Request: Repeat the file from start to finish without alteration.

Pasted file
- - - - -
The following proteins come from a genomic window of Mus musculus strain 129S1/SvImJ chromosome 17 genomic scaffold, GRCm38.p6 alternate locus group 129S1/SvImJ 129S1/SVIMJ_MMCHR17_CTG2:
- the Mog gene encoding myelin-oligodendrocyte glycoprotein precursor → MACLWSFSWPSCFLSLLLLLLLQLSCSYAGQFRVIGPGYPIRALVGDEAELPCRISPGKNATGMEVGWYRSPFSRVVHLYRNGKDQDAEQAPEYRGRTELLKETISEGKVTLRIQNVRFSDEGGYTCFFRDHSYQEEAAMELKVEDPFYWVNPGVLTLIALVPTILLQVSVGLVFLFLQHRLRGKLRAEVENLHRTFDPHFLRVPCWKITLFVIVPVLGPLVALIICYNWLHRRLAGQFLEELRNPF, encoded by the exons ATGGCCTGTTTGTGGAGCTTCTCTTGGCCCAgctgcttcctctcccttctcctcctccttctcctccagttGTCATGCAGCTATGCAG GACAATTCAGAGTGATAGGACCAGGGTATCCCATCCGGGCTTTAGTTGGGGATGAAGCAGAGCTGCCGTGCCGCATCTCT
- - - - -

The following proteins come from a genomic window of Mus musculus strain 129S1/SvImJ chromosome 17 genomic scaffold, GRCm38.p6 alternate locus group 129S1/SvImJ 129S1/SVIMJ_MMCHR17_CTG2:
- the Mog gene encoding myelin-oligodendrocyte glycoprotein precursor → MACLWSFSWPSCFLSLLLLLLLQLSCSYAGQFRVIGPGYPIRALVGDEAELPCRISPGKNATGMEVGWYRSPFSRVVHLYRNGKDQDAEQAPEYRGRTELLKETISEGKVTLRIQNVRFSDEGGYTCFFRDHSYQEEAAMELKVEDPFYWVNPGVLTLIALVPTILLQVSVGLVFLFLQHRLRGKLRAEVENLHRTFDPHFLRVPCWKITLFVIVPVLGPLVALIICYNWLHRRLAGQFLEELRNPF, encoded by the exons ATGGCCTGTTTGTGGAGCTTCTCTTGGCCCAgctgcttcctctcccttctcctcctccttctcctccagttGTCATGCAGCTATGCAG GACAATTCAGAGTGATAGGACCAGGGTATCCCATCCGGGCTTTAGTTGGGGATGAAGCAGAGCTGCCGTGCCGCATCTCT